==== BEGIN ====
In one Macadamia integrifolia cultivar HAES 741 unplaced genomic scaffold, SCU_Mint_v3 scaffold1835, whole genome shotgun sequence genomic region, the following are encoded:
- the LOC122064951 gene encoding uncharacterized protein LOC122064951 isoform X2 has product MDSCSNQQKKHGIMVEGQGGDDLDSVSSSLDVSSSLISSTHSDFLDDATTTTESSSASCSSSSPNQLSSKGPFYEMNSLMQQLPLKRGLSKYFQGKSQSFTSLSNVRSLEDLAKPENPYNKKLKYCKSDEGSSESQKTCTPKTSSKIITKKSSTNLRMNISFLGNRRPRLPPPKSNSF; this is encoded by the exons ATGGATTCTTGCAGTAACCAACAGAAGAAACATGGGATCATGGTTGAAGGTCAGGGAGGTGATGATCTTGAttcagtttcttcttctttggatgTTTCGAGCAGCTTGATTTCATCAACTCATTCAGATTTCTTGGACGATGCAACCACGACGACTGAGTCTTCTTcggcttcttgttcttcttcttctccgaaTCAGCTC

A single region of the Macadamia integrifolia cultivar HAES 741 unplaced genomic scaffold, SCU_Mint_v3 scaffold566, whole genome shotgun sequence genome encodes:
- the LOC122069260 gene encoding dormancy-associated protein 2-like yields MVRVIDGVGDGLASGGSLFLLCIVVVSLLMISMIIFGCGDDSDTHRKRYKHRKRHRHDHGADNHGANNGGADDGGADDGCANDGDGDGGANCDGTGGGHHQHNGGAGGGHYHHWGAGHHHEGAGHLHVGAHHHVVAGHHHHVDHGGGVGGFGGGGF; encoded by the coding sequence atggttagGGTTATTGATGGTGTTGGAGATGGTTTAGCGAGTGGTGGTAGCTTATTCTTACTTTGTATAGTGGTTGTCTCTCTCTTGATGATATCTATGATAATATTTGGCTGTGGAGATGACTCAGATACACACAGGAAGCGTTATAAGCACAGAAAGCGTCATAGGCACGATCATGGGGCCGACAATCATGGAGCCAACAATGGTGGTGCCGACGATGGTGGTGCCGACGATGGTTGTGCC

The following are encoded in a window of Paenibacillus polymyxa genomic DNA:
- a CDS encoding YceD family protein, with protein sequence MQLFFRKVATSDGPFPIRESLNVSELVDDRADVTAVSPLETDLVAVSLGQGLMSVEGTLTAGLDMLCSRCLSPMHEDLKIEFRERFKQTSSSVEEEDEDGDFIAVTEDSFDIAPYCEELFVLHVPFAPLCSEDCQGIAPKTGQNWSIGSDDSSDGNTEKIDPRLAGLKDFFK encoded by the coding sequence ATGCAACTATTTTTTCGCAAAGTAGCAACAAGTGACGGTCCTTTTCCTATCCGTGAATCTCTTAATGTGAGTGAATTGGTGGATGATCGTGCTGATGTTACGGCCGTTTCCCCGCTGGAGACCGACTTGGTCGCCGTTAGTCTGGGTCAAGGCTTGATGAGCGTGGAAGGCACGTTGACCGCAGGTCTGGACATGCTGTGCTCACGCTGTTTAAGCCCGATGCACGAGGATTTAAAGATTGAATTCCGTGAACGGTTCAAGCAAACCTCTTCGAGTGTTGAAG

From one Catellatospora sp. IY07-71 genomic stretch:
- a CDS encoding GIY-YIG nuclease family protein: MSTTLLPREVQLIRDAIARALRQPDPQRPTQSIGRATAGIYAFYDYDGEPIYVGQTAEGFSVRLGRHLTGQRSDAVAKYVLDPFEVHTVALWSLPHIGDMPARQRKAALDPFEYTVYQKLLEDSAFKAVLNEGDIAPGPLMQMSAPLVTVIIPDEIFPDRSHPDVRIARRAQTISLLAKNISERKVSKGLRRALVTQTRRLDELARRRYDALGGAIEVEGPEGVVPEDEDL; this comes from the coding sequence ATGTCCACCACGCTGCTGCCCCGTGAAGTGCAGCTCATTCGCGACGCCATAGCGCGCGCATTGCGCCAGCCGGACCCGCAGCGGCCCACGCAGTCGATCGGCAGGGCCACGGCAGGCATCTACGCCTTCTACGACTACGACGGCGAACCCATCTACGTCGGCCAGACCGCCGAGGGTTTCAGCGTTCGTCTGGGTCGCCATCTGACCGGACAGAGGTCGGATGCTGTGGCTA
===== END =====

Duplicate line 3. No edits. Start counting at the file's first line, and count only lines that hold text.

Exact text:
A single region of the Macadamia integrifolia cultivar HAES 741 unplaced genomic scaffold, SCU_Mint_v3 scaffold566, whole genome shotgun sequence genome encodes: